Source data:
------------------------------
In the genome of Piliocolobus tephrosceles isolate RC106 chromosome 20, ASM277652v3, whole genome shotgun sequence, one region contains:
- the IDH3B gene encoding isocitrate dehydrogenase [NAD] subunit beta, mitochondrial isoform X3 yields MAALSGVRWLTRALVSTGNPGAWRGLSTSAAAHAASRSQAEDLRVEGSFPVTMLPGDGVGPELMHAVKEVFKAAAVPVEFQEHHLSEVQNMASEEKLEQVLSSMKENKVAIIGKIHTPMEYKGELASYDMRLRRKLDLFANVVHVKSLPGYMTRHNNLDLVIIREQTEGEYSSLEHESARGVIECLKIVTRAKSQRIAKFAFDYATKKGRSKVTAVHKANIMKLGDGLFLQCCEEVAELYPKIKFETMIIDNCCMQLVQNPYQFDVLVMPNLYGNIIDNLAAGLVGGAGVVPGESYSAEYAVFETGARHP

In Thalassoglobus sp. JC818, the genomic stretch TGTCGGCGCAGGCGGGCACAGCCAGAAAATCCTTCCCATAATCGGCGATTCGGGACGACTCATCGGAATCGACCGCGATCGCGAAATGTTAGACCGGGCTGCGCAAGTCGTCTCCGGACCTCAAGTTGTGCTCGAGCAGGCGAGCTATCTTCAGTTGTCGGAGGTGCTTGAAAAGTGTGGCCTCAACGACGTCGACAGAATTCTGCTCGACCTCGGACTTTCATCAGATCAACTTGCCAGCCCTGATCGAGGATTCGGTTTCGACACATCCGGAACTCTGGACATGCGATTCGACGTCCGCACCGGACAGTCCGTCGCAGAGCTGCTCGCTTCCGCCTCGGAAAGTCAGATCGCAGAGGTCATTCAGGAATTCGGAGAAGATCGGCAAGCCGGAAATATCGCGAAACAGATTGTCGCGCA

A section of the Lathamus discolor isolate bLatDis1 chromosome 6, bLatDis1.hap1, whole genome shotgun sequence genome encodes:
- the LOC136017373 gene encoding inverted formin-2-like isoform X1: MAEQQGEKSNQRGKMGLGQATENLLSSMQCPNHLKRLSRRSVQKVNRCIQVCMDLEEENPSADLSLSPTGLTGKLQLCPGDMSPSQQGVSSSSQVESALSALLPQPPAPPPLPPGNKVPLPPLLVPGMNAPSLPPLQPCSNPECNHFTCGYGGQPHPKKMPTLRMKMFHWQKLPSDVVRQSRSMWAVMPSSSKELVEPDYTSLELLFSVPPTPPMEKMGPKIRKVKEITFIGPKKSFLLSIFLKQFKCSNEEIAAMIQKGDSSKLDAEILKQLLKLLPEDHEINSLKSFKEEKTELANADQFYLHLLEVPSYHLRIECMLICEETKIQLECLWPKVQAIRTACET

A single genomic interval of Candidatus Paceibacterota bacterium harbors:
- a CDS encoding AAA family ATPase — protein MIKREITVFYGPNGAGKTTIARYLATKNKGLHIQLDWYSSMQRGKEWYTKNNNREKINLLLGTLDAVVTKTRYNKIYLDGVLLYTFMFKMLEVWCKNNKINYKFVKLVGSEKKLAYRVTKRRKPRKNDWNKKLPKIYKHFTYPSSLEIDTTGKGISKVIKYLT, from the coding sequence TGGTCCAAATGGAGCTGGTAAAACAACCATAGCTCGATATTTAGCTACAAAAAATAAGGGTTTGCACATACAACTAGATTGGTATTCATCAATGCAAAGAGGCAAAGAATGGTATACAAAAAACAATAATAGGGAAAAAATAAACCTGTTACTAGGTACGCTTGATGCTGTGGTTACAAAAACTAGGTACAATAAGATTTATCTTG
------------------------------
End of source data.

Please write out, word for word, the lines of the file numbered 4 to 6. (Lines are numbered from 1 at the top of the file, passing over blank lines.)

A section of the Lathamus discolor isolate bLatDis1 chromosome 6, bLatDis1.hap1, whole genome shotgun sequence genome encodes:
- the LOC136017373 gene encoding inverted formin-2-like isoform X1: MAEQQGEKSNQRGKMGLGQATENLLSSMQCPNHLKRLSRRSVQKVNRCIQVCMDLEEENPSADLSLSPTGLTGKLQLCPGDMSPSQQGVSSSSQVESALSALLPQPPAPPPLPPGNKVPLPPLLVPGMNAPSLPPLQPCSNPECNHFTCGYGGQPHPKKMPTLRMKMFHWQKLPSDVVRQSRSMWAVMPSSSKELVEPDYTSLELLFSVPPTPPMEKMGPKIRKVKEITFIGPKKSFLLSIFLKQFKCSNEEIAAMIQKGDSSKLDAEILKQLLKLLPEDHEINSLKSFKEEKTELANADQFYLHLLEVPSYHLRIECMLICEETKIQLECLWPKVQAIRTACET

A single genomic interval of Candidatus Paceibacterota bacterium harbors: